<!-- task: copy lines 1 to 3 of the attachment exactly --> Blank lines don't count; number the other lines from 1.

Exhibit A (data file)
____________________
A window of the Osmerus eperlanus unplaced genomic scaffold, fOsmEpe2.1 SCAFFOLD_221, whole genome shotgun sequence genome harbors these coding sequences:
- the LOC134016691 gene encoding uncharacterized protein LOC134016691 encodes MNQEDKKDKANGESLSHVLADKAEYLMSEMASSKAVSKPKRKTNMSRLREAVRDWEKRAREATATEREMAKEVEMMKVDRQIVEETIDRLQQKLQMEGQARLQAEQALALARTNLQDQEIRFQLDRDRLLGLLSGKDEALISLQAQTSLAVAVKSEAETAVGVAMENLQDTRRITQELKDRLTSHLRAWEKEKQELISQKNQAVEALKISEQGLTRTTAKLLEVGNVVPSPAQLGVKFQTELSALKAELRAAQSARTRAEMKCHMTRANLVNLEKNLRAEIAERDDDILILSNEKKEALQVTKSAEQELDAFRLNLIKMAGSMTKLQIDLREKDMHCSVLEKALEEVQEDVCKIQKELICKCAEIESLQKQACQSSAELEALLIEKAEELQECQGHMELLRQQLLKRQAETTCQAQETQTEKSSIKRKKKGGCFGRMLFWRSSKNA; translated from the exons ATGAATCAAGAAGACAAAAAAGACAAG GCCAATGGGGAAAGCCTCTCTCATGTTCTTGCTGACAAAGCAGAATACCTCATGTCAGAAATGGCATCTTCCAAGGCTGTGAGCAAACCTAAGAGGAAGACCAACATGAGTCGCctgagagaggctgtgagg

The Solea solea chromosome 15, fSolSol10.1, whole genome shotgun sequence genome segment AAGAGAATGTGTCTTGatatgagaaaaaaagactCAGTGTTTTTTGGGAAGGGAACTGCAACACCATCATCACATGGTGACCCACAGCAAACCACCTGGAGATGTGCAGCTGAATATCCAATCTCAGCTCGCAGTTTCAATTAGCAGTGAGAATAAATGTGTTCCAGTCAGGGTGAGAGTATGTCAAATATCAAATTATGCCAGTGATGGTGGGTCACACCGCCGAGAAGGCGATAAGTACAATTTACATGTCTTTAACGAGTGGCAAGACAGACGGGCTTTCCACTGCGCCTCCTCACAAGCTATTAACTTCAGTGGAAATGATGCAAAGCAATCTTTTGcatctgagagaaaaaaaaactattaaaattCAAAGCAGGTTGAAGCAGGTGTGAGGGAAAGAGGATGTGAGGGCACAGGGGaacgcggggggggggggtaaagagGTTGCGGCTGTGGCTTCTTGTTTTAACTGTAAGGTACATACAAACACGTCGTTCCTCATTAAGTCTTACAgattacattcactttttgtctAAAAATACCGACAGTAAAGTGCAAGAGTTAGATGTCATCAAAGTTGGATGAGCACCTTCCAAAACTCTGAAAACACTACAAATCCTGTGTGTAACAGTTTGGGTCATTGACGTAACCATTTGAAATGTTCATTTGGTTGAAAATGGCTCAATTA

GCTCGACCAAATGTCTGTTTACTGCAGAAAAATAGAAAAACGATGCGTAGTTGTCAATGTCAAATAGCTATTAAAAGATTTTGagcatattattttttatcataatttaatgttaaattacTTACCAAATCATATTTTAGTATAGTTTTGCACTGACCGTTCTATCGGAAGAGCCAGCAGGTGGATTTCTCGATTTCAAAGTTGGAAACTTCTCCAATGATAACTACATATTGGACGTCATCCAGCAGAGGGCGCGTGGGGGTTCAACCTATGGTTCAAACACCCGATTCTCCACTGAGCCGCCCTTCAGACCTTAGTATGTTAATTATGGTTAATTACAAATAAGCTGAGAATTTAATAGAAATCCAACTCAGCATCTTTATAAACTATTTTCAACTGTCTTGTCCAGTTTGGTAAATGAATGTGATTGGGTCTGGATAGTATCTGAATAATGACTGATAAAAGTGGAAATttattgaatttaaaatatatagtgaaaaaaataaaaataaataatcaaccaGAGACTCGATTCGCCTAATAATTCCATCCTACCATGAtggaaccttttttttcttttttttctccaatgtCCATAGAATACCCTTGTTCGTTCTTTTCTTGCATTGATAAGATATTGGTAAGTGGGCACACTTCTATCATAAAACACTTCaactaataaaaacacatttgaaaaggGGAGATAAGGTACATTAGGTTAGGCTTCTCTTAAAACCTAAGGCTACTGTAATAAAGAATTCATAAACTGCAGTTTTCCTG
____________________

A window of the Osmerus eperlanus unplaced genomic scaffold, fOsmEpe2.1 SCAFFOLD_221, whole genome shotgun sequence genome harbors these coding sequences:
- the LOC134016691 gene encoding uncharacterized protein LOC134016691 encodes MNQEDKKDKANGESLSHVLADKAEYLMSEMASSKAVSKPKRKTNMSRLREAVRDWEKRAREATATEREMAKEVEMMKVDRQIVEETIDRLQQKLQMEGQARLQAEQALALARTNLQDQEIRFQLDRDRLLGLLSGKDEALISLQAQTSLAVAVKSEAETAVGVAMENLQDTRRITQELKDRLTSHLRAWEKEKQELISQKNQAVEALKISEQGLTRTTAKLLEVGNVVPSPAQLGVKFQTELSALKAELRAAQSARTRAEMKCHMTRANLVNLEKNLRAEIAERDDDILILSNEKKEALQVTKSAEQELDAFRLNLIKMAGSMTKLQIDLREKDMHCSVLEKALEEVQEDVCKIQKELICKCAEIESLQKQACQSSAELEALLIEKAEELQECQGHMELLRQQLLKRQAETTCQAQETQTEKSSIKRKKKGGCFGRMLFWRSSKNA; translated from the exons ATGAATCAAGAAGACAAAAAAGACAAG GCCAATGGGGAAAGCCTCTCTCATGTTCTTGCTGACAAAGCAGAATACCTCATGTCAGAAATGGCATCTTCCAAGGCTGTGAGCAAACCTAAGAGGAAGACCAACATGAGTCGCctgagagaggctgtgagg

The Solea solea chromosome 15, fSolSol10.1, whole genome shotgun sequence genome segment AAGAGAATGTGTCTTGatatgagaaaaaaagactCAGTGTTTTTTGGGAAGGGAACTGCAACACCATCATCACATGGTGACCCACAGCAAACCACCTGGAGATGTGCAGCTGAATATCCAATCTCAGCTCGCAGTTTCAATTAGCAGTGAGAATAAATGTGTTCCAGTCAGGGTGAGAGTATGTCAAATATCAAATTATGCCAGTGATGGTGGGTCACACCGCCGAGAAGGCGATAAGTACAATTTACATGTCTTTAACGAGTGGCAAGACAGACGGGCTTTCCACTGCGCCTCCTCACAAGCTATTAACTTCAGTGGAAATGATGCAAAGCAATCTTTTGcatctgagagaaaaaaaaactattaaaattCAAAGCAGGTTGAAGCAGGTGTGAGGGAAAGAGGATGTGAGGGCACAGGGGaacgcggggggggggggtaaagagGTTGCGGCTGTGGCTTCTTGTTTTAACTGTAAGGTACATACAAACACGTCGTTCCTCATTAAGTCTTACAgattacattcactttttgtctAAAAATACCGACAGTAAAGTGCAAGAGTTAGATGTCATCAAAGTTGGATGAGCACCTTCCAAAACTCTGAAAACACTACAAATCCTGTGTGTAACAGTTTGGGTCATTGACGTAACCATTTGAAATGTTCATTTGGTTGAAAATGGCTCAATTA